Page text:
Cowboys and Ballplayers
In the title song, “Americana,” Davies refers to his “school boy world” and “that great silver screen” with its “Wild West heroes.” Like Ray, I grew up immersed in cowboy movies, but it wasn’t long before I was trading my Hopalong Cassidy bubblegum cards for the far more precious baseball cards I kept in scrapbooks where pride of place always went to the Cardinals. What made Red Schoendienst one of my favorite players was knowing that he was best friends with my idol Stan Musial. If I thought of Stan and Red as grown-up Mark Twain characters, blame the baseball writers who hyped the freckled redhaired rookie as a Huck Finn who played hooky to go fishing in the Kaskaskia River and hitched from Germantown Illinois to St. Louis in a milk truck to try out for the team.
In postwar summers my Republican grandparents would drive me the 60 miles from Topeka through fields of giant sunflowers to my Democrat grandparents in Overland Park, where my room overlooked U.S. 69 and I went to sleep every night to the road music of cars and trucks. Once the grandmothers realized how seriously I took the Redbirds, they each gave me a Cardinal uniform to wear while playing baseball on makeshift neighborhood fields. The grandmother in Topeka provided a regulation cap with the redbird on the front and a storebought jersey. The grandmother in Overland Park, who had a gift for painting watercolors of birds, made me a uniform complete with two beautiful cardinals with yellow beaks she had created herself and sewed in place on the somewhat clumsily shaped branch of a bat. She also did the red piping on the sleeves. Though the kids I played ball with made fun of me for it, I wore the handmade uniform until I outgrew it a year later.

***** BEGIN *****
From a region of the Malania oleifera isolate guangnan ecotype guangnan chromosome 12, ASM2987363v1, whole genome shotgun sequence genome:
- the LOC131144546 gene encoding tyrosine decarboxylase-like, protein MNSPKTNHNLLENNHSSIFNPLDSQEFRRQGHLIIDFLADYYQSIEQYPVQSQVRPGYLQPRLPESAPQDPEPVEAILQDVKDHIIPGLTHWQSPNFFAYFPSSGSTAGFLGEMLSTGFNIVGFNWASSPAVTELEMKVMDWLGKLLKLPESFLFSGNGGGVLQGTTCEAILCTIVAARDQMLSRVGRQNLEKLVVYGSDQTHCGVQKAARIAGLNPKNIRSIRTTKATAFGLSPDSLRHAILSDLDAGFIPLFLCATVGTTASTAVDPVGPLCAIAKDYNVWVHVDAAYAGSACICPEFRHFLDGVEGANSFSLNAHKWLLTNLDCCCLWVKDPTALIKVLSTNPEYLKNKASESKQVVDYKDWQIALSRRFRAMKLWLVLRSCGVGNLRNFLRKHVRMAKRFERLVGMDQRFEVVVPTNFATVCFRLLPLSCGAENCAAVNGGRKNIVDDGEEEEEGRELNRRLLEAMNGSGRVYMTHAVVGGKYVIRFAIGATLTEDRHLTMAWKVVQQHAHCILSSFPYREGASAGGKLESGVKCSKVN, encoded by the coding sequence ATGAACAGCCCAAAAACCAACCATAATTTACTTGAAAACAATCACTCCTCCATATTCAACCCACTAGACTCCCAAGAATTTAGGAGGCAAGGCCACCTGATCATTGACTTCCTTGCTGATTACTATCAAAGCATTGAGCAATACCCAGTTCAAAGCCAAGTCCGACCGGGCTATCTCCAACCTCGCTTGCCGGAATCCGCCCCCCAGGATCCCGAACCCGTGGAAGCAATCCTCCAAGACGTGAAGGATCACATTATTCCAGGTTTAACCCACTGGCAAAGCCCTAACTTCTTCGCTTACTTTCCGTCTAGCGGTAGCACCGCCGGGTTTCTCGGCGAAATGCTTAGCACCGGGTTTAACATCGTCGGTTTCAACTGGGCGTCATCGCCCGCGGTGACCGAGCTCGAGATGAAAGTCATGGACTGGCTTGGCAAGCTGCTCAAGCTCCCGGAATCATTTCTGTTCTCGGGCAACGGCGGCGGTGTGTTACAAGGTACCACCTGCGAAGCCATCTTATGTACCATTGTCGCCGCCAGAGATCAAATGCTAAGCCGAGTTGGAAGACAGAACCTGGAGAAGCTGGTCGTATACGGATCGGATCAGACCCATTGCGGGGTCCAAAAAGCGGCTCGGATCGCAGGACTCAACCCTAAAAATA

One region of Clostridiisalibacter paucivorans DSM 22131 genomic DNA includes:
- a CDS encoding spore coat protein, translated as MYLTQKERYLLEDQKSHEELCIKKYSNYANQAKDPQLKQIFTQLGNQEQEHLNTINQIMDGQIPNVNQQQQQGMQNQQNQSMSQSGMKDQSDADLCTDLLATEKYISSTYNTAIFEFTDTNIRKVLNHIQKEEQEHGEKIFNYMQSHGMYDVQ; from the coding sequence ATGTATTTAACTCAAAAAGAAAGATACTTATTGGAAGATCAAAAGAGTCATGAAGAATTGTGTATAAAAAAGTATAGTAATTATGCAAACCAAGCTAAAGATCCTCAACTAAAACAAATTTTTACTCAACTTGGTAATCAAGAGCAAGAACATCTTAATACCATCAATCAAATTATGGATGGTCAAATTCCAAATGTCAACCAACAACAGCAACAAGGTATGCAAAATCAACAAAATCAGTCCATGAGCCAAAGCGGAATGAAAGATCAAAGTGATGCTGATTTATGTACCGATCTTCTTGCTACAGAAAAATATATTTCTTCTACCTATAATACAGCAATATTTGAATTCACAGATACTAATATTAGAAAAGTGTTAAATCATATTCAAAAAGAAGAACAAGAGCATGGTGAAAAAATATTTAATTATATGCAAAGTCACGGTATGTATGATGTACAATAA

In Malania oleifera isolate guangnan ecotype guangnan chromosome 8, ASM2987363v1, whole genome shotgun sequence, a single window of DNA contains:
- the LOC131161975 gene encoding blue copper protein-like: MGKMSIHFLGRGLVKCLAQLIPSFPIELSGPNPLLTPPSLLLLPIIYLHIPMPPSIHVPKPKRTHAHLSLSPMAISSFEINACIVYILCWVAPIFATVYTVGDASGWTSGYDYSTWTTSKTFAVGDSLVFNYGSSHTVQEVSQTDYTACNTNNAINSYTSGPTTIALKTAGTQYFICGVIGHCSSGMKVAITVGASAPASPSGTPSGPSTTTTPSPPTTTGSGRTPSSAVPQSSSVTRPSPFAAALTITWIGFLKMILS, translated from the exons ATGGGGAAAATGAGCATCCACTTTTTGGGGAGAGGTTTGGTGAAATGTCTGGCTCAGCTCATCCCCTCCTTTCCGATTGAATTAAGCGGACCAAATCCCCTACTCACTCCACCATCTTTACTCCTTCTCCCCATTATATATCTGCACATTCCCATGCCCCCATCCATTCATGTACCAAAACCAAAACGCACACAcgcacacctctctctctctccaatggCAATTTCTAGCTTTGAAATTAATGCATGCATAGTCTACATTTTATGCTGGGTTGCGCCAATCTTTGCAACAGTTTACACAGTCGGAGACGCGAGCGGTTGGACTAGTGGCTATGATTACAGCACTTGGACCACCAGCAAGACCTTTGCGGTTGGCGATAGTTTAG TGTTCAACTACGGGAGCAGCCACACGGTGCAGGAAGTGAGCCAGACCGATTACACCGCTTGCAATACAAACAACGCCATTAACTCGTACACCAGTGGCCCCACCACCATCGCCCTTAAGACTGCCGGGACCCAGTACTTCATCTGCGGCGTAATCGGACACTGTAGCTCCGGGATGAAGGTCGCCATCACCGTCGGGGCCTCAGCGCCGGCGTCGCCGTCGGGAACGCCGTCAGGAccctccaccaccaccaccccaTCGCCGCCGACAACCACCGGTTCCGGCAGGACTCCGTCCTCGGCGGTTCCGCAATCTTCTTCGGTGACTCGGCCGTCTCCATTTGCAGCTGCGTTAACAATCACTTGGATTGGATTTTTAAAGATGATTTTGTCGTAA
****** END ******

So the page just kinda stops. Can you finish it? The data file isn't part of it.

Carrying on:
Playing With the Jayhawks
One prized souvenir of the Kansas summers was a statuette of a cartoon jayhawk, the KU mascot, blue body, yellow beak, red head, yellow feet. Though Ray doesn’t mention Kansas by name in the songs on Americana, my birth state is a presence on “the mighty plain.” Singing the title track with a wide-open-spaces country-music twang, he borrows the first line (“I wanna make my home where the buffalo roam”) from the Kansas state song “Home On the Range.”
It’s as strange as it is gratifying to hear this “dream America” coming from the songwriter who helped make me an Anglophile with songs like “Waterloo Sunset,” “Shangri-La,” and “Victoria,” and he’s doing it with an American alt-country band called the Jayhawks.
“A Place in Your Heart”
Kinks fans may need more than one listen to recognize the Davies style in take-down songs like “The Deal,” about L.A. (“Isn’t it wonderful, marvelous?/Utterly surreal/Totally fabulous, fraudulent/Bogus and unreal”) and passionate rockers like “Poetry” (“And in a shopping mall somewhere you’ll be down on your knees/crying out loud/Where is the poetry?”). There’s a brilliant slice of Americana in “The Great Highway” (“Bright eyes like wishing wells/Instamatic kiss and tell”), including this snapshot: “A girl stands looking at the stars/Dressed in denim wearing shades/And Outside is the Great Highway …. She sips a coke walks away/It’s just a second in a day/But all her culture’s on display.”